What does that really mean? Local to where? To whom? We're willing to turn the other cheek in Target when we see "organic gummy bears" but what is local about boxed Mac and Cheese? How is this local to Boston?

But we're not about to stand on a sustainably-sourced soap box about it. Nobody buys locally all of the time, including us. Nobody eats locally or organic all of the time, including us. 

What can we do?  If you care deeply about food, all of the hub-bub around food labels can leave in you in an existential crisis. For now, we believe the best thing we can do is highlighting food from local farmers and sharing that food to as many folks in our community as possible. Why do we do this? Because when you know who made your food, you have a much better idea of how it was made and what goes into it. Moreover, we love to talk about local producers and purveyors because we think food tastes better when you know where it comes from. Much better. Leagues and galaxies better. 

Oh, and this week we have blue potatoes. Nerd alert! They're blue due to the levels of natural anthocyanins, water soluble pigments they contain- what's up AP CHEM CLASS! They're beautiful and a little weird.

(We'll post a picture of these little blue pups in the AM, as soon as we get our hands on 'em!)

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So Fresh and So Clean!

So Fresh and So Clean!

Our Family Dinner marketing materials recently got a much needed facelift from Alex and Amanda, two of our customers who are also super talented designers. This fresh, clean design is a are Spring Veggie Cheat Sheets, telling how to prep and store the bounty ahead. We wanted the materials to be a bit like the emails; informative, a little bit quirky and totally gaga over fresh produce. 

These beautiful, fridge-worthy postcards will be part of series from the design duo. Check our their amazing work at sparkyart.com and alexmaeder.com.

Also, its Tim's Birthday this week. To celebrate, we got you big, BEAUTIFUL Rib-Eyes and T-Bones from Tad. Exactly what Tim would want for himself.  These are coming in at between 2-3 lb each, time to call a few friends for dinner. Ideas below. (For steaks, not friends.)
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Making New Friends and Baaaaad Jokes.

Making New Friends and Baaaaad Jokes.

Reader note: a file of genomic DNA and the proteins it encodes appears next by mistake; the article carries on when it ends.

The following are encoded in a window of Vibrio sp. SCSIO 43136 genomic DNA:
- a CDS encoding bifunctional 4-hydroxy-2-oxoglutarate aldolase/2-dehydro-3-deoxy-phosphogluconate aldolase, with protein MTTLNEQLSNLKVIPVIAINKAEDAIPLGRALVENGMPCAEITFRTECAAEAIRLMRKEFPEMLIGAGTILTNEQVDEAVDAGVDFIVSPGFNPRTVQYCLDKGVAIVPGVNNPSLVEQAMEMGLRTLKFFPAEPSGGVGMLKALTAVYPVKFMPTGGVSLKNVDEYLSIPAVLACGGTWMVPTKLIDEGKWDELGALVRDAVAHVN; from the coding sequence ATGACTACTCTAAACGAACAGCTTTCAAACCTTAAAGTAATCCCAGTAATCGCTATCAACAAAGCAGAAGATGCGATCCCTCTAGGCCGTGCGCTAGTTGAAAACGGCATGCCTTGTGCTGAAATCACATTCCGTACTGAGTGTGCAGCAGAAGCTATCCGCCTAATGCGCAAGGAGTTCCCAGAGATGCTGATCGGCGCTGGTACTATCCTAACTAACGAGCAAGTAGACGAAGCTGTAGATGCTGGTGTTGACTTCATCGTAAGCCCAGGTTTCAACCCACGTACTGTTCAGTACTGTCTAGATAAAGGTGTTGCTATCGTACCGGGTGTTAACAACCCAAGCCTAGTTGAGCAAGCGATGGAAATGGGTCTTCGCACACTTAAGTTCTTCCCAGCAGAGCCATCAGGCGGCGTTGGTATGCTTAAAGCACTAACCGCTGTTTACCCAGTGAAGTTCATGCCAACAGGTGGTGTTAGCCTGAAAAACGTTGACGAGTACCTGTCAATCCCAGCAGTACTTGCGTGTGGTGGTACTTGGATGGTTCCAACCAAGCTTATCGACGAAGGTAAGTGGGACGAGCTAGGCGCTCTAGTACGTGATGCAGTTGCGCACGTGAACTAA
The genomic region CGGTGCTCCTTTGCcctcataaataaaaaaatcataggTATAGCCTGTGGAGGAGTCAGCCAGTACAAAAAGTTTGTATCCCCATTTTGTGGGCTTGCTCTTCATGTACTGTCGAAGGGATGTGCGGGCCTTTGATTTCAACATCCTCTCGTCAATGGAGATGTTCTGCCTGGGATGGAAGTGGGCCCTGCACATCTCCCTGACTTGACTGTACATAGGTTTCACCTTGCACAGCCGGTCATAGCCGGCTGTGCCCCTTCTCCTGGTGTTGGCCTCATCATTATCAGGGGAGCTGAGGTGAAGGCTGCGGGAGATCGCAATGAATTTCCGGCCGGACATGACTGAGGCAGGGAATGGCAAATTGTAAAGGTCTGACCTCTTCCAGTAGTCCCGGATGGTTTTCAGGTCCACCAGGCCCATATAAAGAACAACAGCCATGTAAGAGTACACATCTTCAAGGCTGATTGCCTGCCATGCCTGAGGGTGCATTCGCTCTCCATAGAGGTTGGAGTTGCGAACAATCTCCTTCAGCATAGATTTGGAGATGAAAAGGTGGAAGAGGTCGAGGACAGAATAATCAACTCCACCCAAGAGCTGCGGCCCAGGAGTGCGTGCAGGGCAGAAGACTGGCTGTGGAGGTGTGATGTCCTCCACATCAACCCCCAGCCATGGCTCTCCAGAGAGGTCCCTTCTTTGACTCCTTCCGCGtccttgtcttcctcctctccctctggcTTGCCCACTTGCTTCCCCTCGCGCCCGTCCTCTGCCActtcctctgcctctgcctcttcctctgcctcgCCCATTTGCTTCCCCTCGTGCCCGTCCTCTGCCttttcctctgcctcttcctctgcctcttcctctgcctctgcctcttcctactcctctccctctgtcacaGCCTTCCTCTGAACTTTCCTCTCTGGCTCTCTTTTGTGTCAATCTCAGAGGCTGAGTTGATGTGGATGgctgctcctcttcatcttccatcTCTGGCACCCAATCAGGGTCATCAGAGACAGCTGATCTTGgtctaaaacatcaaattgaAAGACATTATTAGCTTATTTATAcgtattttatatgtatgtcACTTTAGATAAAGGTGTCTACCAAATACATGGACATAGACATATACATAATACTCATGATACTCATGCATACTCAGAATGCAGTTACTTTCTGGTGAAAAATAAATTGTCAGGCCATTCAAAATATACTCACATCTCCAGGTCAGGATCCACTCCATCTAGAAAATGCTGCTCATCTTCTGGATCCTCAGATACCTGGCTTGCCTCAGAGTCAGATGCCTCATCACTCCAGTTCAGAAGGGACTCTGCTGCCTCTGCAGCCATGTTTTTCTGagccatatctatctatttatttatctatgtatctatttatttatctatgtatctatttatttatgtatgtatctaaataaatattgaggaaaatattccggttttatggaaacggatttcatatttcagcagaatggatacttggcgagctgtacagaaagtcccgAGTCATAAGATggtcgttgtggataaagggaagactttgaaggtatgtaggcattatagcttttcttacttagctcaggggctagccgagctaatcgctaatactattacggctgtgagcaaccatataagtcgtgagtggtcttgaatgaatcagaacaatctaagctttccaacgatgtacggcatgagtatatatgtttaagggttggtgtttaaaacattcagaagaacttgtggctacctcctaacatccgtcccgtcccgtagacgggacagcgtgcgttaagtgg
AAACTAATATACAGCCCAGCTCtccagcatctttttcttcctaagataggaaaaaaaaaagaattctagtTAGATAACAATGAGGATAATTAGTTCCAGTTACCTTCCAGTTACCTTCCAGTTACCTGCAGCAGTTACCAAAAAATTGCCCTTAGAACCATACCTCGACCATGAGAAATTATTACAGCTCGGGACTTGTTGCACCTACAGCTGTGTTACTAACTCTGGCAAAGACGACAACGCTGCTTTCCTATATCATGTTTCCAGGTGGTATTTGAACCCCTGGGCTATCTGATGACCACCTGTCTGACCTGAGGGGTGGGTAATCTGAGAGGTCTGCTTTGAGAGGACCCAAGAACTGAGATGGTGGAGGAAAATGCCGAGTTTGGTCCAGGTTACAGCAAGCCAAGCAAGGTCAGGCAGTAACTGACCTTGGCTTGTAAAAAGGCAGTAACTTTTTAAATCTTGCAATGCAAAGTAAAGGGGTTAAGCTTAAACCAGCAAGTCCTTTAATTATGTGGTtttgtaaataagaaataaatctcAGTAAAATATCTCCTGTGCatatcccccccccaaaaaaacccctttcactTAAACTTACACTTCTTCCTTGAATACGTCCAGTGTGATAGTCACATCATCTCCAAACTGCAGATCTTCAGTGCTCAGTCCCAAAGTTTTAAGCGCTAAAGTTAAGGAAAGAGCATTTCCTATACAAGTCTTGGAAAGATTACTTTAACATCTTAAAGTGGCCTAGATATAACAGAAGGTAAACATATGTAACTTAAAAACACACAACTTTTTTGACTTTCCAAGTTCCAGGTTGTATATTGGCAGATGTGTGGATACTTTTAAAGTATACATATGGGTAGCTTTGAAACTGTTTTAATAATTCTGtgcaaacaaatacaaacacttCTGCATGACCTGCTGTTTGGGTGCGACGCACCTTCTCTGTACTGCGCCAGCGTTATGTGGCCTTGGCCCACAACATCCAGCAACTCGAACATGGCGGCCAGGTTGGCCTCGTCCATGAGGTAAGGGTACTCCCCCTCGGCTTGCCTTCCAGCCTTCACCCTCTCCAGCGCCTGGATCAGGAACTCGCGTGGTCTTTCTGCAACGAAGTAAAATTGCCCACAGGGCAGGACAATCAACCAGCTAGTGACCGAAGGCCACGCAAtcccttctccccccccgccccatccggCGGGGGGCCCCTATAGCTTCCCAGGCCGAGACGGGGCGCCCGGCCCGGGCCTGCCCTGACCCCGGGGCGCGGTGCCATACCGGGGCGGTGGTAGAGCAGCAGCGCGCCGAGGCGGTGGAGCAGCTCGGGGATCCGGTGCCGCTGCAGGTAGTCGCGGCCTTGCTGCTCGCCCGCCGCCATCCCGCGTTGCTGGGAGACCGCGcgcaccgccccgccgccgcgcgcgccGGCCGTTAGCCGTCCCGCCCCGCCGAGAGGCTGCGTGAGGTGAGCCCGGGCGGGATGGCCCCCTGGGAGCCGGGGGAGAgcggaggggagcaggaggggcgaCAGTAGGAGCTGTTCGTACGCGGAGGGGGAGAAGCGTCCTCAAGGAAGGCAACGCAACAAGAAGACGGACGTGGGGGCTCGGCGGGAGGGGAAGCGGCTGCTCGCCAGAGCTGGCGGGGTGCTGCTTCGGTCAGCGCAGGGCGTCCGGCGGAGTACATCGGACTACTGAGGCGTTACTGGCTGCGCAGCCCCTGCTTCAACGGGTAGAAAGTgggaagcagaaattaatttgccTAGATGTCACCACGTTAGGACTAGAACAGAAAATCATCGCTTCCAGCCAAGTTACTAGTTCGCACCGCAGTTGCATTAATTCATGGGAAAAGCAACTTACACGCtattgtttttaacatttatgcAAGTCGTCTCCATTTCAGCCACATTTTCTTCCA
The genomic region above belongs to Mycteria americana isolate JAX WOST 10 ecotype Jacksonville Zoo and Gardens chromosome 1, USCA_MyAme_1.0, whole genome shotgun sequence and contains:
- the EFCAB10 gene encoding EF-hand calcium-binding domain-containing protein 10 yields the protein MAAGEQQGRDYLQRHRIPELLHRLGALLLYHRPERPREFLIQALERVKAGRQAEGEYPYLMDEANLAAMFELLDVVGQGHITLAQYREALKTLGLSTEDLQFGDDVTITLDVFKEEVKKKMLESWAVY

One of our favorite things is traveling to meet with our farmers and making new friends along the way- like this little love who is one of the newest addition at Clark Farm in Carlisle.  We went to pick up the Broccoli micro greens that Andrew planted for us and immediately got distracted by the sheep. What micro greens? It took everything in our power not to throw her in the car, tighten her seatbelt (safety first) and speed off in cloud of dust. But that would have been... baaaaad.

(Like that joke.)

Speaking of making friends, what better way to make 'em and keep 'em than Tacos. Tacos speak the universal language of awesome and we are thrilled to again highlight the Organic Tortillas from Mi Tierra Tortillas in Hadley, MA. They use no additives and no chemicals; just water, corn and lime. As they say "100 % corn, in the way our forefathers intended." (I hope our forefathers also intended us to eat a plate full of tacos and wash them down with a cold beer or three, because that's what we intend to do.)

Finally, this week Fran from Red's Best told us that scallops were not to be missed.  Unable to resist ourselves, we included them on top of the haddock that can be fried to perfection for your Taco Time. Double dose of delicious.

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It's a delicious day in the neighborhood.

It's a delicious day in the neighborhood.

Often in this space we highlight a local farmer or ingredient or pair of overalls we are really excited about. This week we thought we would shine a light on a local organization we are proud to work with who is making a profound impact in our community.

The Somerville Homeless Coalition is a non-profit based in Davis Square in Somerville, taking a comprehensive look at the complex issue of homelessness. They run shelters, clothing and food drives, gift collections at the holidays etc.  They are an extraordinarily dedicated group of people whose motto is that they’re always trying to put "themselves out of business".

We’re in awe of what they do and have been trying to do our little bit to help. The first Sunday of every month Family Dinner brings a big, warm home cooked meal to the adult shelter. We buy as many ingredients from our farmers and purveyors as possible and spend the afternoon peeling, prepping and cooking dinner for 16 adults. Sometimes our farmers, like Tad, get really excited about the idea and donate 30 dozen eggs. Then, in addition to dinner, we find ourselves making giant mounds of scrambled eggs on a chilly morning. We really enjoy bringing Family Dinner to the broader community and finding ways in which food can be an expression of love and community. When you support Family Dinner you support this important mission and we are grateful for it.